Issues of concern to people who live in the west: property rights, water rights, endangered species, livestock grazing, energy production, wilderness and western agriculture. Plus a few items on western history, western literature and the sport of rodeo... Frank DuBois served as the NM Secretary of Agriculture from 1988 to 2003. DuBois is a former legislative assistant to a U.S. Senator, a Deputy Assistant Secretary of Interior, and is the founder of the DuBois Rodeo Scholarship.
Thursday, August 07, 2014
BLM, local law enforcement tensions near breaking point in the West
James Perkins sees the federal Bureau of Land Management more as a belligerent occupying army than a government agency serving U.S. citizens, including those like him in south-central Utah.
Perkins is the sheriff of Garfield County, a rural bastion the size of Connecticut with only 5,500 residents, where 90% of the land is maintained by the BLM. The relationship between local law enforcement and often heavily armed federal officers has always been tense, and now threatens to reach a breaking point.
He and others attribute the deteriorating relations to what he calls BLM's culture of elitism, which provoked Garfield County to join two other Utah counties this year to pass a resolution restricting or banning federal law enforcement within their borders. "I don't know any sheriff who doesn't want a good relationship with the BLM," he said. "We're a rural agency and we'd like a partnership, but it seems they have a hard time recognizing our authority. They'd rather be independent."
The BLM has faced a string of challenges. In April, it called off a cattle roundup after rebellious Nevada rancher Cliven Bundy was backed by an armed citizen militia that stood its ground with semiautomatic weapons. The BLM looked, in turns, overzealous and ineffectual.
Then, in May, citizens of rural San Juan County in Utah staged a protest, driving all-terrain vehicles into a canyon the BLM had closed to such traffic. Perkins and others recently addressed a House public lands subcommittee that was collecting testimony about concerns over the BLM, including claims about bullying ranchers and refusing to respond to emergency calls.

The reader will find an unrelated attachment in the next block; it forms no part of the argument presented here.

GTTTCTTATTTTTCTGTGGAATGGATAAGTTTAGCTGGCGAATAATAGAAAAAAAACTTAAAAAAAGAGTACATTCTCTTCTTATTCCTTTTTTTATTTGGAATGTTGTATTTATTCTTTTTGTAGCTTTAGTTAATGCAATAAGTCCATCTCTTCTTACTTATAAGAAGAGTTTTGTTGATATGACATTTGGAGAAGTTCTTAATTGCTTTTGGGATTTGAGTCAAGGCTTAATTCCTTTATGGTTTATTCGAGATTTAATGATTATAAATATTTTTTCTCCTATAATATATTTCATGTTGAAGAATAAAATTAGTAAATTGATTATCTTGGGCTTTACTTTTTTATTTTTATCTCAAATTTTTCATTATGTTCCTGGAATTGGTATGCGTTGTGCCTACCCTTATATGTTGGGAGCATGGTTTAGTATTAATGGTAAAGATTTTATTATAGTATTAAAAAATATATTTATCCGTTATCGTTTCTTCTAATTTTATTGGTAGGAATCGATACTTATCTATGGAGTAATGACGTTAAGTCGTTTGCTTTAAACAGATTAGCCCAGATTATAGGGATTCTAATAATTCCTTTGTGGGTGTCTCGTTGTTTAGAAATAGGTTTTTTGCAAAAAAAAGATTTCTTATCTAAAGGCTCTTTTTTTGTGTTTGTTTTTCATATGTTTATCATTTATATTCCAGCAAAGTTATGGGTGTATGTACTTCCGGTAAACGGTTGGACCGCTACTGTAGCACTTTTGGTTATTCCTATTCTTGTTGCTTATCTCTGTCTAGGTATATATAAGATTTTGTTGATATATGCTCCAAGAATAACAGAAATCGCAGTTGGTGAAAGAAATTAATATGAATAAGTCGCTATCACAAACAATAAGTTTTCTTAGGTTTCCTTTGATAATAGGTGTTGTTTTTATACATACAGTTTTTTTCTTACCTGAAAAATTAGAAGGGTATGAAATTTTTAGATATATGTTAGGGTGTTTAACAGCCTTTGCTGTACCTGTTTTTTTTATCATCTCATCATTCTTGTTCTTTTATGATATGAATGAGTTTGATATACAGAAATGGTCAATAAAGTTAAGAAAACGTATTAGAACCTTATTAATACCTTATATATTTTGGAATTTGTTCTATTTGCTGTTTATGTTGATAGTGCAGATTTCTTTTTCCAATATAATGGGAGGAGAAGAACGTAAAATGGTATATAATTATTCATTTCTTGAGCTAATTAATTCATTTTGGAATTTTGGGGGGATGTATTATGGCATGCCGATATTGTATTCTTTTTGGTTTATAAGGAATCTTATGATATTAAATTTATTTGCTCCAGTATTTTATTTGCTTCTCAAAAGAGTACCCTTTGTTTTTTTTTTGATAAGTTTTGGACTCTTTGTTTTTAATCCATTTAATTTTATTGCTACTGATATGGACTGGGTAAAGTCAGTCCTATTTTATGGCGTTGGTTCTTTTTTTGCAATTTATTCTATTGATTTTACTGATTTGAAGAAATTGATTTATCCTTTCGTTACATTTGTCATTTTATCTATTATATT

They didn't mince words.
"Over the past decade or so we have observed and experienced a militarization of BLM's officers," said Leland Pollack, a Garfield County commissioner. "Right or wrong, some equate BLM's law enforcement operations to the Gestapo of the World War II era."
BLM officials in Washington call the claims "vague and inaccurate."... In an interview, he (Sheriff Perkins)described an incident this year in which a county detective was investigating whether a BLM officer had failed to report a traffic accident, as required by law. "I was told by the chief of BLM law enforcement in Utah that we had no right to investigate one of his officers and that the matter should have been turned over to their internal affairs division," Perkins said. "When I'm told by the federal government that I don't have the authority to investigate crimes in my county, well, that's just troublesome to me."...more